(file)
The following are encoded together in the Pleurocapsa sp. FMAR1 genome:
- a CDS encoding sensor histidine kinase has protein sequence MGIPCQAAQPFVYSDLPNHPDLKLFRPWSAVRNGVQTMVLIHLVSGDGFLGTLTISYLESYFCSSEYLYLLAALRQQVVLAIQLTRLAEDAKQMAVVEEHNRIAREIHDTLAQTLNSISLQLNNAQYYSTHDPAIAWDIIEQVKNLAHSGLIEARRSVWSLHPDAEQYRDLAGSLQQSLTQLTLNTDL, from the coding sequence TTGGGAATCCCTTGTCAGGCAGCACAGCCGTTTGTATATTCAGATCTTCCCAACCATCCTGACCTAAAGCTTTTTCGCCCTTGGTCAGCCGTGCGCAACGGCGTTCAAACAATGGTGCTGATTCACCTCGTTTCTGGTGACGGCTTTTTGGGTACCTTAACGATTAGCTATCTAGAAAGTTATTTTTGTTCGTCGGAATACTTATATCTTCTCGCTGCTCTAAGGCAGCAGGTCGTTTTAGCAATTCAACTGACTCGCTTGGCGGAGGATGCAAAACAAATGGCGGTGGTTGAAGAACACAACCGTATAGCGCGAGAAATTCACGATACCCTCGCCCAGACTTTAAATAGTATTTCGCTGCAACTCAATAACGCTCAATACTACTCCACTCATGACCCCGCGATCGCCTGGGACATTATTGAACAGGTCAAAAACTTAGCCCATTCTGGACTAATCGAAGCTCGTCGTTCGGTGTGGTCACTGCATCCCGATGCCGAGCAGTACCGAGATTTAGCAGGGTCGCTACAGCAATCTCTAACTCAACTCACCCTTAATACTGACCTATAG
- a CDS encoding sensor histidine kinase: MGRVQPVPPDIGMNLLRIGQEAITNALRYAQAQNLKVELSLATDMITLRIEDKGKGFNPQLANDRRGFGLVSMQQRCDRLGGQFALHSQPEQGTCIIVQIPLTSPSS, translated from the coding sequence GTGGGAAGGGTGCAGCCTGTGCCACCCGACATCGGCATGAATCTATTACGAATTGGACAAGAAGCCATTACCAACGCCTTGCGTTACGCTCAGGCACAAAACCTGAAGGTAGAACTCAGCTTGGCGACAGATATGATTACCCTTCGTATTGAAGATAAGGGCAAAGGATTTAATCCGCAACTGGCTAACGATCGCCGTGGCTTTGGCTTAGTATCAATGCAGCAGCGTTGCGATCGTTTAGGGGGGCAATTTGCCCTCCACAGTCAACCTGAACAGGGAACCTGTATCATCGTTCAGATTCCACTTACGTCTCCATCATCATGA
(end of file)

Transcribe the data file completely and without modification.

The following are encoded together in the Pleurocapsa sp. FMAR1 genome:
- a CDS encoding sensor histidine kinase has protein sequence MGIPCQAAQPFVYSDLPNHPDLKLFRPWSAVRNGVQTMVLIHLVSGDGFLGTLTISYLESYFCSSEYLYLLAALRQQVVLAIQLTRLAEDAKQMAVVEEHNRIAREIHDTLAQTLNSISLQLNNAQYYSTHDPAIAWDIIEQVKNLAHSGLIEARRSVWSLHPDAEQYRDLAGSLQQSLTQLTLNTDL, from the coding sequence TTGGGAATCCCTTGTCAGGCAGCACAGCCGTTTGTATATTCAGATCTTCCCAACCATCCTGACCTAAAGCTTTTTCGCCCTTGGTCAGCCGTGCGCAACGGCGTTCAAACAATGGTGCTGATTCACCTCGTTTCTGGTGACGGCTTTTTGGGTACCTTAACGATTAGCTATCTAGAAAGTTATTTTTGTTCGTCGGAATACTTATATCTTCTCGCTGCTCTAAGGCAGCAGGTCGTTTTAGCAATTCAACTGACTCGCTTGGCGGAGGATGCAAAACAAATGGCGGTGGTTGAAGAACACAACCGTATAGCGCGAGAAATTCACGATACCCTCGCCCAGACTTTAAATAGTATTTCGCTGCAACTCAATAACGCTCAATACTACTCCACTCATGACCCCGCGATCGCCTGGGACATTATTGAACAGGTCAAAAACTTAGCCCATTCTGGACTAATCGAAGCTCGTCGTTCGGTGTGGTCACTGCATCCCGATGCCGAGCAGTACCGAGATTTAGCAGGGTCGCTACAGCAATCTCTAACTCAACTCACCCTTAATACTGACCTATAG
- a CDS encoding sensor histidine kinase: MGRVQPVPPDIGMNLLRIGQEAITNALRYAQAQNLKVELSLATDMITLRIEDKGKGFNPQLANDRRGFGLVSMQQRCDRLGGQFALHSQPEQGTCIIVQIPLTSPSS, translated from the coding sequence GTGGGAAGGGTGCAGCCTGTGCCACCCGACATCGGCATGAATCTATTACGAATTGGACAAGAAGCCATTACCAACGCCTTGCGTTACGCTCAGGCACAAAACCTGAAGGTAGAACTCAGCTTGGCGACAGATATGATTACCCTTCGTATTGAAGATAAGGGCAAAGGATTTAATCCGCAACTGGCTAACGATCGCCGTGGCTTTGGCTTAGTATCAATGCAGCAGCGTTGCGATCGTTTAGGGGGGCAATTTGCCCTCCACAGTCAACCTGAACAGGGAACCTGTATCATCGTTCAGATTCCACTTACGTCTCCATCATCATGA